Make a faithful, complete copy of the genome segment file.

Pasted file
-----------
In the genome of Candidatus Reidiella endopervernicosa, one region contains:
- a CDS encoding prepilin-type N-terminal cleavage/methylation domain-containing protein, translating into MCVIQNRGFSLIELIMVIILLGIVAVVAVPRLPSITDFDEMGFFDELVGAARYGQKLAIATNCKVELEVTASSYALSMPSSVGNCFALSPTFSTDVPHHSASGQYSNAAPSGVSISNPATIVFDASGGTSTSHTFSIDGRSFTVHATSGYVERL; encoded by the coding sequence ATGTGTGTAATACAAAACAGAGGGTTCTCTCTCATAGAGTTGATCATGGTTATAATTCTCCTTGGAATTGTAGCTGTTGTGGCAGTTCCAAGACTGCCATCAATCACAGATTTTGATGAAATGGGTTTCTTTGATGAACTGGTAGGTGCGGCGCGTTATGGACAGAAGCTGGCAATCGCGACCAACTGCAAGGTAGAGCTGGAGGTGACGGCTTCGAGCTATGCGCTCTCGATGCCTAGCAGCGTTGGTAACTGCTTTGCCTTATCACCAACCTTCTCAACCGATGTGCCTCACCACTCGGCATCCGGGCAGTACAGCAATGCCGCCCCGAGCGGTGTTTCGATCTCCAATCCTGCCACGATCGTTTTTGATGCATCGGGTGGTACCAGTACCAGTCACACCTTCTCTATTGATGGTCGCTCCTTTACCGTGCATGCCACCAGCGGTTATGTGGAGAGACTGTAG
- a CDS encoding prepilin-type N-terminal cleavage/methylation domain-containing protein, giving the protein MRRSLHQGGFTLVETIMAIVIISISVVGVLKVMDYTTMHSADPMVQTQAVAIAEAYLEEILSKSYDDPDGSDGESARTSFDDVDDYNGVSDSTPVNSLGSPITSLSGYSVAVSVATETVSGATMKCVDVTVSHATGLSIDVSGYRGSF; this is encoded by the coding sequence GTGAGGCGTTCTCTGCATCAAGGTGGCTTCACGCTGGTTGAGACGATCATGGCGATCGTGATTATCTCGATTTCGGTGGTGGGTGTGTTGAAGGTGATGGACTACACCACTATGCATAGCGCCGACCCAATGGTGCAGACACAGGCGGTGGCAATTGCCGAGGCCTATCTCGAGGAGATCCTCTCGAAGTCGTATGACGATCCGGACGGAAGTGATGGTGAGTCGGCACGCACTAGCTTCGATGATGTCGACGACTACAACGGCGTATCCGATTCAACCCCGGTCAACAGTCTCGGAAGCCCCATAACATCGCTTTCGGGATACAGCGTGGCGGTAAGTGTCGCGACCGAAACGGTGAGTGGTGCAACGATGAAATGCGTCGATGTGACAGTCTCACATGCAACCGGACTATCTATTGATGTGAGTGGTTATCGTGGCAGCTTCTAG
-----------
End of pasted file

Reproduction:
In the genome of Candidatus Reidiella endopervernicosa, one region contains:
- a CDS encoding prepilin-type N-terminal cleavage/methylation domain-containing protein, translating into MCVIQNRGFSLIELIMVIILLGIVAVVAVPRLPSITDFDEMGFFDELVGAARYGQKLAIATNCKVELEVTASSYALSMPSSVGNCFALSPTFSTDVPHHSASGQYSNAAPSGVSISNPATIVFDASGGTSTSHTFSIDGRSFTVHATSGYVERL; encoded by the coding sequence ATGTGTGTAATACAAAACAGAGGGTTCTCTCTCATAGAGTTGATCATGGTTATAATTCTCCTTGGAATTGTAGCTGTTGTGGCAGTTCCAAGACTGCCATCAATCACAGATTTTGATGAAATGGGTTTCTTTGATGAACTGGTAGGTGCGGCGCGTTATGGACAGAAGCTGGCAATCGCGACCAACTGCAAGGTAGAGCTGGAGGTGACGGCTTCGAGCTATGCGCTCTCGATGCCTAGCAGCGTTGGTAACTGCTTTGCCTTATCACCAACCTTCTCAACCGATGTGCCTCACCACTCGGCATCCGGGCAGTACAGCAATGCCGCCCCGAGCGGTGTTTCGATCTCCAATCCTGCCACGATCGTTTTTGATGCATCGGGTGGTACCAGTACCAGTCACACCTTCTCTATTGATGGTCGCTCCTTTACCGTGCATGCCACCAGCGGTTATGTGGAGAGACTGTAG
- a CDS encoding prepilin-type N-terminal cleavage/methylation domain-containing protein, giving the protein MRRSLHQGGFTLVETIMAIVIISISVVGVLKVMDYTTMHSADPMVQTQAVAIAEAYLEEILSKSYDDPDGSDGESARTSFDDVDDYNGVSDSTPVNSLGSPITSLSGYSVAVSVATETVSGATMKCVDVTVSHATGLSIDVSGYRGSF; this is encoded by the coding sequence GTGAGGCGTTCTCTGCATCAAGGTGGCTTCACGCTGGTTGAGACGATCATGGCGATCGTGATTATCTCGATTTCGGTGGTGGGTGTGTTGAAGGTGATGGACTACACCACTATGCATAGCGCCGACCCAATGGTGCAGACACAGGCGGTGGCAATTGCCGAGGCCTATCTCGAGGAGATCCTCTCGAAGTCGTATGACGATCCGGACGGAAGTGATGGTGAGTCGGCACGCACTAGCTTCGATGATGTCGACGACTACAACGGCGTATCCGATTCAACCCCGGTCAACAGTCTCGGAAGCCCCATAACATCGCTTTCGGGATACAGCGTGGCGGTAAGTGTCGCGACCGAAACGGTGAGTGGTGCAACGATGAAATGCGTCGATGTGACAGTCTCACATGCAACCGGACTATCTATTGATGTGAGTGGTTATCGTGGCAGCTTCTAG